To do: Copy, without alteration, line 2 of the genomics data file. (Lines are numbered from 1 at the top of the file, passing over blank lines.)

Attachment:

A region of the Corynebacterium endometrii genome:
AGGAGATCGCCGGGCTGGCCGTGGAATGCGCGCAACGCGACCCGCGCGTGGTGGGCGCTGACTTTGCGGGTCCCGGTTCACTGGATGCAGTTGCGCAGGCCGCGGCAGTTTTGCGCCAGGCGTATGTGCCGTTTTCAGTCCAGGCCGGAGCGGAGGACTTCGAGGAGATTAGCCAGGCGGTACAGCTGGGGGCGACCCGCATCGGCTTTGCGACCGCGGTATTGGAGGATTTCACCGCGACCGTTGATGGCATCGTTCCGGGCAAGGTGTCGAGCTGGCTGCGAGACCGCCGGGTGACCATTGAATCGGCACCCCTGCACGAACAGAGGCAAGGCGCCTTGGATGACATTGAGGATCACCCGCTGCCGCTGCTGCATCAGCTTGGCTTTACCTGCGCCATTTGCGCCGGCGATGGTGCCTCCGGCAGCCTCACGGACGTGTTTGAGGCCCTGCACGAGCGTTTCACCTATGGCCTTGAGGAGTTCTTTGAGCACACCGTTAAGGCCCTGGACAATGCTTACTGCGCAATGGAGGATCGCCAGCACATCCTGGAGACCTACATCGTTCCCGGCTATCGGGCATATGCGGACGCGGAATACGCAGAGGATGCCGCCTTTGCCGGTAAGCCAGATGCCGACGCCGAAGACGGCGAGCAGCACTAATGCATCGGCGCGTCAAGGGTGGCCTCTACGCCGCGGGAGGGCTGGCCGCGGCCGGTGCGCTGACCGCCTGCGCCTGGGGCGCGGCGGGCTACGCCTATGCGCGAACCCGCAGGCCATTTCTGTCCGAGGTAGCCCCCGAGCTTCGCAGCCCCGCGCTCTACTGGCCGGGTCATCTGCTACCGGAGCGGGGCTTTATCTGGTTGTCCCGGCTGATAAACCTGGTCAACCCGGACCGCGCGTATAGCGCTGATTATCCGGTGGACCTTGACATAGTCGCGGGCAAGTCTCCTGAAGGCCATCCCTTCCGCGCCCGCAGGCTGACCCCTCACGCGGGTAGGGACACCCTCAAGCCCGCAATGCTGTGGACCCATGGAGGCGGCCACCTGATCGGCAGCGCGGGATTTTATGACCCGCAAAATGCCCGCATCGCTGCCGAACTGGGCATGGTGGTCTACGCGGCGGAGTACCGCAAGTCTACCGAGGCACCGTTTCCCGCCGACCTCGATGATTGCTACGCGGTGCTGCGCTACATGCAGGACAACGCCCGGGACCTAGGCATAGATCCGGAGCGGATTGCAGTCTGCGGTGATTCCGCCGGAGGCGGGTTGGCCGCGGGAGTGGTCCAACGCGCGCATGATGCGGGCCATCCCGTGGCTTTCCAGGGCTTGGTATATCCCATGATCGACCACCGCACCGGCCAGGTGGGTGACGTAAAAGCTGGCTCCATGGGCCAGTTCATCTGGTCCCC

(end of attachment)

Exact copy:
AGGAGATCGCCGGGCTGGCCGTGGAATGCGCGCAACGCGACCCGCGCGTGGTGGGCGCTGACTTTGCGGGTCCCGGTTCACTGGATGCAGTTGCGCAGGCCGCGGCAGTTTTGCGCCAGGCGTATGTGCCGTTTTCAGTCCAGGCCGGAGCGGAGGACTTCGAGGAGATTAGCCAGGCGGTACAGCTGGGGGCGACCCGCATCGGCTTTGCGACCGCGGTATTGGAGGATTTCACCGCGACCGTTGATGGCATCGTTCCGGGCAAGGTGTCGAGCTGGCTGCGAGACCGCCGGGTGACCATTGAATCGGCACCCCTGCACGAACAGAGGCAAGGCGCCTTGGATGACATTGAGGATCACCCGCTGCCGCTGCTGCATCAGCTTGGCTTTACCTGCGCCATTTGCGCCGGCGATGGTGCCTCCGGCAGCCTCACGGACGTGTTTGAGGCCCTGCACGAGCGTTTCACCTATGGCCTTGAGGAGTTCTTTGAGCACACCGTTAAGGCCCTGGACAATGCTTACTGCGCAATGGAGGATCGCCAGCACATCCTGGAGACCTACATCGTTCCCGGCTATCGGGCATATGCGGACGCGGAATACGCAGAGGATGCCGCCTTTGCCGGTAAGCCAGATGCCGACGCCGAAGACGGCGAGCAGCACTAATGCATCGGCGCGTCAAGGGTGGCCTCTACGCCGCGGGAGGGCTGGCCGCGGCCGGTGCGCTGACCGCCTGCGCCTGGGGCGCGGCGGGCTACGCCTATGCGCGAACCCGCAGGCCATTTCTGTCCGAGGTAGCCCCCGAGCTTCGCAGCCCCGCGCTCTACTGGCCGGGTCATCTGCTACCGGAGCGGGGCTTTATCTGGTTGTCCCGGCTGATAAACCTGGTCAACCCGGACCGCGCGTATAGCGCTGATTATCCGGTGGACCTTGACATAGTCGCGGGCAAGTCTCCTGAAGGCCATCCCTTCCGCGCCCGCAGGCTGACCCCTCACGCGGGTAGGGACACCCTCAAGCCCGCAATGCTGTGGACCCATGGAGGCGGCCACCTGATCGGCAGCGCGGGATTTTATGACCCGCAAAATGCCCGCATCGCTGCCGAACTGGGCATGGTGGTCTACGCGGCGGAGTACCGCAAGTCTACCGAGGCACCGTTTCCCGCCGACCTCGATGATTGCTACGCGGTGCTGCGCTACATGCAGGACAACGCCCGGGACCTAGGCATAGATCCGGAGCGGATTGCAGTCTGCGGTGATTCCGCCGGAGGCGGGTTGGCCGCGGGAGTGGTCCAACGCGCGCATGATGCGGGCCATCCCGTGGCTTTCCAGGGCTTGGTATATCCCATGATCGACCACCGCACCGGCCAGGTGGGTGACGTAAAAGCTGGCTCCATGGGCCAGTTCATCTGGTCCCC